'Deradicalization' part of proposed Omar Khadr rehab

Lawyers for Guantanamo Bay detainee Omar Khadr have mapped out a years-long plan for his potential repatriation if the U.S. military prison shuts down, one that includes psychological assessments and a religious rehabilitation program.

As talk continues regarding closure of the controversial U.S. military prison at Guantanamo Bay, Cuba, lawyers for Canada's only detainee there, Omar Khadr, have turned their attention to mapping out a plan on how they would rehabilitate the alleged extremist in a program lasting years.

Omar Khadr, shown in this file photo, was 15 years old when captured by U.S. coalition forces following a deadly battle in Afghanistan. (Canadian Press)

According to the proposed repatriation and rehabilitation program filed at the military commission where Khadr is being tried, the young Toronto-born man would spend years undergoing psychological treatment, formal education and a special deradicalization program.

The plan would provide him with help developing basic life skills missed out on during his past six years behind bars and seek to prevent him from falling back into extremist circles, including with his own al-Qaeda-linked family.

"He was left in Guantanamo Bay, you know, chained to the floor for extended periods of time, not allowed to use the bathroom, forced to urinate on himself," said Khadr's defence lawyer, Cmdr. Bill Kuebler.

The 22-year-old has been held at the military prison since late 2002, months after he was captured following a four-hour bloody firefight outside Khost, Afghanistan, located near the Pakistan border.

U.S. officials allege Khadr lobbed a hand grenade that killed American army medic, Sgt. Christopher Speer, during the battle.

Fate of Guantanamo up in the air

Prime Minister Stephen Harper's Conservative government has refused to intervene in the case, leaving Khadr as the only Western citizen still imprisoned at Guantanamo.

A new Toronto Star/Angus Reid poll has found that Canadians have mixed feelings over repatriating Khadr.

While 42 per cent of those polled would bring Khadr back to Canada, 37 per cent believe he should face trial in Guantanamo Bay. As well, if U.S. president-elect Barack Obama shut down the facility, 48 per cent would repatriate Khadr to Canada while 41 per cent would transfer him to the U.S. to face prosecution there.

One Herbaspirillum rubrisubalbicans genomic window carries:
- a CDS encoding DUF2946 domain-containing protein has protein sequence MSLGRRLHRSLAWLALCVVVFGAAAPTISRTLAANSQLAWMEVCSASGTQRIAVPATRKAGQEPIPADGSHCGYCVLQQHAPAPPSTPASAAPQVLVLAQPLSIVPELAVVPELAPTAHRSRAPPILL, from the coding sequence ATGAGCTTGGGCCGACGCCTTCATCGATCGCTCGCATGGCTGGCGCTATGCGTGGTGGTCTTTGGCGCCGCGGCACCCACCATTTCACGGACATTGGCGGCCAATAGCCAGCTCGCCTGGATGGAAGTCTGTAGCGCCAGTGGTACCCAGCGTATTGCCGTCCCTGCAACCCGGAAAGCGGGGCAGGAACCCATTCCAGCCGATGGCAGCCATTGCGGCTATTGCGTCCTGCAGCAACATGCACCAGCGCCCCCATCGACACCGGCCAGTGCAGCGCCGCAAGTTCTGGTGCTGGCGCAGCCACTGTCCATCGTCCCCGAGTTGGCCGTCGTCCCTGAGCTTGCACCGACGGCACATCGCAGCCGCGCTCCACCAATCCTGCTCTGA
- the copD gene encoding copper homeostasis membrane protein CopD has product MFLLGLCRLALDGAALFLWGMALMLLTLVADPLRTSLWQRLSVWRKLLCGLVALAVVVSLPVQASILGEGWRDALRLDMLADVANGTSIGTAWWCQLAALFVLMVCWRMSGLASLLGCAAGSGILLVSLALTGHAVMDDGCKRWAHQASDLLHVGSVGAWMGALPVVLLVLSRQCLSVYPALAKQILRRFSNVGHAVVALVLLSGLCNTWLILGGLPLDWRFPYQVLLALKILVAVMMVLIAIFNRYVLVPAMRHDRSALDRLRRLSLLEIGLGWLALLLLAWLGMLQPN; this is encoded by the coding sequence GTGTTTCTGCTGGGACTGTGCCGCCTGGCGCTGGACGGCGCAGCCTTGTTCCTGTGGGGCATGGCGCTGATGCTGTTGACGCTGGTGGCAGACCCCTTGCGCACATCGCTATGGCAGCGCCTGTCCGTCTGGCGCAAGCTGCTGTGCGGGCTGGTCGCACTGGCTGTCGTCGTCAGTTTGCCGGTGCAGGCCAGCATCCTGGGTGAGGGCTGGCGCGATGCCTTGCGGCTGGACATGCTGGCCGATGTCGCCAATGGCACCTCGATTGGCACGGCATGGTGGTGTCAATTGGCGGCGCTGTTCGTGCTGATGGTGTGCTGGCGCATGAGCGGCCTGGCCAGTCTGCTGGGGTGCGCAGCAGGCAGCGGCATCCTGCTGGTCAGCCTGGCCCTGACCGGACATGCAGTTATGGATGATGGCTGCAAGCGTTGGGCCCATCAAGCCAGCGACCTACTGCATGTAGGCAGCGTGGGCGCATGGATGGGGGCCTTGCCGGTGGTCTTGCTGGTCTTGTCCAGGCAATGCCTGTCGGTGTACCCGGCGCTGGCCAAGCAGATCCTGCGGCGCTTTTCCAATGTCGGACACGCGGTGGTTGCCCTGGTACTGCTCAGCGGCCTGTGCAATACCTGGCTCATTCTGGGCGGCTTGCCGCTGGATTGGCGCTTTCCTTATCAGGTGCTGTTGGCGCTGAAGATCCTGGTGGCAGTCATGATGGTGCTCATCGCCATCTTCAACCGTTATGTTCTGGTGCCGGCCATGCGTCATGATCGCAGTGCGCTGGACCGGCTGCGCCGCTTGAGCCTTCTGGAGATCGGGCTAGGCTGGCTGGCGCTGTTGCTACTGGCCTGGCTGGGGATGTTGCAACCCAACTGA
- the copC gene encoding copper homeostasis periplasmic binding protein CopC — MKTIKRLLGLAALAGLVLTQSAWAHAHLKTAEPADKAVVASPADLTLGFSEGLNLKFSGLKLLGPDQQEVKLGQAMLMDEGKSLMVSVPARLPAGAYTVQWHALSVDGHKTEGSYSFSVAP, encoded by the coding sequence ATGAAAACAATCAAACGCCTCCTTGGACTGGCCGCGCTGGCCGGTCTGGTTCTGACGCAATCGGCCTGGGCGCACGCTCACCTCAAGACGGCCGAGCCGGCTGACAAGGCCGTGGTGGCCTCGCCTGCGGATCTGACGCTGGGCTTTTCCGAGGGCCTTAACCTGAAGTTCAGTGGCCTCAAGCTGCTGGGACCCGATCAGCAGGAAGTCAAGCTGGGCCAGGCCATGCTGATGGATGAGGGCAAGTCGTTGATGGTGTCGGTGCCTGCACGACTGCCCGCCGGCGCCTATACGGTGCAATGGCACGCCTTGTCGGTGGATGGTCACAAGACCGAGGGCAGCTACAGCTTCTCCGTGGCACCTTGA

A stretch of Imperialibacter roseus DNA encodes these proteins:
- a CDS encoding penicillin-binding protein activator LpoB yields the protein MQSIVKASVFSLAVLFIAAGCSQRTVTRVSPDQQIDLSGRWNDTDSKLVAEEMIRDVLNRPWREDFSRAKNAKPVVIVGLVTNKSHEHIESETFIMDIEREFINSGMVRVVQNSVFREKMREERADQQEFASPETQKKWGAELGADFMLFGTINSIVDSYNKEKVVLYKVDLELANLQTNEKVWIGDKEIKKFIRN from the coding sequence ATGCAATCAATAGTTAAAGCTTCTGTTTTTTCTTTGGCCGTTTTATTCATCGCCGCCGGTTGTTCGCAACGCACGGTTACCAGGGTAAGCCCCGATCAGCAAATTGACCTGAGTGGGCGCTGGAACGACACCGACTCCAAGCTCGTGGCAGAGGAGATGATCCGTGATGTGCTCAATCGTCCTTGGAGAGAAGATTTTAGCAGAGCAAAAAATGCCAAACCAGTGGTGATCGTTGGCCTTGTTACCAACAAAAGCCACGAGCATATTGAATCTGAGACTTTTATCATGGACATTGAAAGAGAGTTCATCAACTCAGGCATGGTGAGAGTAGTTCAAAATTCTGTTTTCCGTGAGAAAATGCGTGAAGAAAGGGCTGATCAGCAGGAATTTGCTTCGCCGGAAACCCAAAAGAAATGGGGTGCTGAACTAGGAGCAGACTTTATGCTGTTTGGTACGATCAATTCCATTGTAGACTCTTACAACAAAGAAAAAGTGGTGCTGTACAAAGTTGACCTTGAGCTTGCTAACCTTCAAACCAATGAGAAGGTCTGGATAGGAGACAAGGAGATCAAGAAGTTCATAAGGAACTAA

The online survey polled 1,002 adults and is considered accurate within 3.1 percentage points 19 times out of 20.

Khadr is scheduled to stand trial on charges of war crimes and murder on Jan. 26, six days after Obama's inauguration.

Obama's election has thrown the fate of the prison and the military commission into question.

The Democrat has called for the closure of the country's detention facility at Guantanamo Bay and also voiced opposition to the two-year-old law signed by President George W. Bush that allows the military commission to try those accused of war crimes.

Though Kuebler has admitted Obama's election may not help his client, since the administration is unlikely to want "to be perceived as giving rights to terrorists as their first act in office," the defence lawyer has set out a proposal for how Khadr would be rehabilitated if returned to Canada.

The proposal is based on disarmament, demobilization and reintegration or DDR programs established in other countries to reintegrate child soldiers to their communities.

Psychological assessment and treatment

The first hurdle would be to determine the exact legal basis for Khadr's return to his home country.

The Canadian government would also require some legal process to keep Khadr in check. One option would be to use a so-called "control order" under Canada's anti-terrorism law, which is a form of house arrest that places restrictions on suspects' movements and requires them to report daily to a police station.

Anthony Doob, a University of Toronto criminologist, says the order may include mental health treatment, restrictions on associating with certain people and instructions to obtain a certain kind of education as part of the process of re-integrating the person in Canadian society.

An order would impose incarceration on someone who violated the strict conditions, said Doob. "It is a pretty powerful set of controls that can be put on him," said Doob.

Once Khadr was back in the country, the proposed rehabilitation program would begin, starting with six to 12 months in a secure residential facility for an evaluation of his mental state, followed by another six to 18 months in a minimum-security facility for treatment.

Dr. Howard Barbaree has offered up his institution, Toronto's Centre for Addiction and Mental Health, to conduct the psychological assessment and admit Khadr for treatment, in what may be a first for the clinic.

"Never in our history, I don't think we have done an assessment of risk for terrorist activity," said Barbaree.

The centre's assessment and triage unit  — an inpatient unit that deals mostly with treatment of criminals —  would complete the review and would keep Khadr in a secure facility with TV cameras monitoring his moves, said Barbaree.